Saturday, 16 May 2015

Lime Hawk moth parasite

Last summer i found a couple of Lime hawk larvae crawling down a tree to pupate, so collected them and overwintered the two pupae. While checking them today i thought one had died as it felt too stiff, so i broke it open and was surprised to find this huge soft-bodied parasite larva inside! Never seen anything like it, and wondered if anyone else had any ideas on it's identity? i don't know if it will survive now i've exposed it, unfortunately. Dave Maunder

Lime Hawk parasite, 16-5-2015


  1. I'll be interested in what others say - if that's a larvae the adult parasite would be huge too. I'm wondering if this is a case where the metamorphosis has not gone right and you are seeing some kind of intermediate aberrant state?

  2. I've had large parasitic ichneumonid wasps out of Small Elephant HM pupae that are the same size as the pupae (slightly longer but similar size as Lime Hawk pupae). Fly grubs often look a bit grotesque so I imagine its probably one of them.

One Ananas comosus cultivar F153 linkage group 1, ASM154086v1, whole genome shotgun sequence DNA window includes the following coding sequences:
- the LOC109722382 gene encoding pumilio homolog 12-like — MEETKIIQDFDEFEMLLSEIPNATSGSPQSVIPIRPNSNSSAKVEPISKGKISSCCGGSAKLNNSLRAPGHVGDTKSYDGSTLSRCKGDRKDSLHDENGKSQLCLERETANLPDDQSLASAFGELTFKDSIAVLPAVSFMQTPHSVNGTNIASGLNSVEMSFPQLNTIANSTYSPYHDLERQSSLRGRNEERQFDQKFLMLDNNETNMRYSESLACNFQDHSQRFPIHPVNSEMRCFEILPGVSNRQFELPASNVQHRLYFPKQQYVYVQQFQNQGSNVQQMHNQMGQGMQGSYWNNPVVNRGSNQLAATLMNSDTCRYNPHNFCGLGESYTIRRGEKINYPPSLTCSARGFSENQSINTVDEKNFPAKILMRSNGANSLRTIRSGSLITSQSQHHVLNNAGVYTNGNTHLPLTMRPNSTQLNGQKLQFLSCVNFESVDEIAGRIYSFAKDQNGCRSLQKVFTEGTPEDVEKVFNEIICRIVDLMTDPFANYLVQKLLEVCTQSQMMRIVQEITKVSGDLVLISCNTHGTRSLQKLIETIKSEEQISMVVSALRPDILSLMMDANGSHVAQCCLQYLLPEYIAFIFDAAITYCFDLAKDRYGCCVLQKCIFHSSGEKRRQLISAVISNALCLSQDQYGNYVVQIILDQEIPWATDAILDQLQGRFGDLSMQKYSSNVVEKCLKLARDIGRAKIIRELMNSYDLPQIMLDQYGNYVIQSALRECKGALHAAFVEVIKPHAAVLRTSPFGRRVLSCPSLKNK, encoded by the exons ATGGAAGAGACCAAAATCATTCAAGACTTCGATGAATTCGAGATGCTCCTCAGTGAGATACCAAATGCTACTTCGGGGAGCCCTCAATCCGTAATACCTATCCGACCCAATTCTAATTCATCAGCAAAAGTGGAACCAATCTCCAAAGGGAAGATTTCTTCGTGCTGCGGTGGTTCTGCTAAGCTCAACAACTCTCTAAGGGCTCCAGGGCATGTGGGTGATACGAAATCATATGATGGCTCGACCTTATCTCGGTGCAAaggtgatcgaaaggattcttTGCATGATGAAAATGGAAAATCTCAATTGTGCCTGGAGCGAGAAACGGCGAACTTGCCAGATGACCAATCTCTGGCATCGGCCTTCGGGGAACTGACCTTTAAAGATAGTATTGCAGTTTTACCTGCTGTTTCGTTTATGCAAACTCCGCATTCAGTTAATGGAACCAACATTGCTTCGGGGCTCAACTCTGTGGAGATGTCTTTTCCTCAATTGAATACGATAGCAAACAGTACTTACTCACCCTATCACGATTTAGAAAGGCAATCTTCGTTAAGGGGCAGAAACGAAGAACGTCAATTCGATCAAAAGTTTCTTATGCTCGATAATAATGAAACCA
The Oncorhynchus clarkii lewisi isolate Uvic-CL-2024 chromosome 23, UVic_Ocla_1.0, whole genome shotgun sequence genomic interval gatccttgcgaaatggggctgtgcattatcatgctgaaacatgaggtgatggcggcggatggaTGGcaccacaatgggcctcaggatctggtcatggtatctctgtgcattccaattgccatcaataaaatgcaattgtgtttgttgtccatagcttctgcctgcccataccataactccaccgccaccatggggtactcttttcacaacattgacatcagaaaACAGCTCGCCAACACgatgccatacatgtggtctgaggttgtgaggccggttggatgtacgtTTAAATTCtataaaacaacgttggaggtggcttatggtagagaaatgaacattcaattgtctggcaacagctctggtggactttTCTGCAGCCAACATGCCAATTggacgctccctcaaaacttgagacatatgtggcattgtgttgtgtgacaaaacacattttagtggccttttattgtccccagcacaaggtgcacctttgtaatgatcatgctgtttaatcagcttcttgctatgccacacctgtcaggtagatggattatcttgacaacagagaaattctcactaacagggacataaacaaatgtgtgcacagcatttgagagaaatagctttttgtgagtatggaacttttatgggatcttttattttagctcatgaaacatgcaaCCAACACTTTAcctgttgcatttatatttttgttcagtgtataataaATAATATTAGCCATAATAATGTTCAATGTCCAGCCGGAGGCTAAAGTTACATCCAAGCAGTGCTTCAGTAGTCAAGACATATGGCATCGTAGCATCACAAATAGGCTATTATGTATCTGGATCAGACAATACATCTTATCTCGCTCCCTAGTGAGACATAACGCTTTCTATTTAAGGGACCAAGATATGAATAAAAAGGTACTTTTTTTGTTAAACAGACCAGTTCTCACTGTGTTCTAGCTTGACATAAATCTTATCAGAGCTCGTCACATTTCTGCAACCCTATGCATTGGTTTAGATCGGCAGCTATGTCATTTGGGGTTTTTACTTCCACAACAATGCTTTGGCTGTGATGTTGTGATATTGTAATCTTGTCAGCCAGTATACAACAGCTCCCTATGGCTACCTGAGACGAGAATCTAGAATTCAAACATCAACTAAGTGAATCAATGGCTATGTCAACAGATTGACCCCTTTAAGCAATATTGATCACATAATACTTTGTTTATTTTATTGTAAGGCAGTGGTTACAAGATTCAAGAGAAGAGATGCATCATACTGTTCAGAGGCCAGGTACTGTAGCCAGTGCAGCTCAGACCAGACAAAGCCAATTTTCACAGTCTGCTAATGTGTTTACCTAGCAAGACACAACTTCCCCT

3. This is unlikely to be a Dipteran. I only know of one species - Tachina grossa - that could be large enough and it's hosts are Lasiocampidae such as Oak Eggar and Fox Moth. It's almost certainly an aculeate Hymenopteran parasitoid larva. There are large species which specialise in Sphingidae. This reminded me of when I was about 12 years old and opened a box to check on an Elephant Hawk-moth pupa (which seemed to be taking it's time) to suddenly find that one of these was buzzing around inside. It frightened the life out of me ! Mark - the problem your one now has is dessication, but if you keep it in an airtight plastic box in some damp tissue it might come out.

  4. I meant hymenoptera not fly as denoted by ichneumonid wasp in first line.


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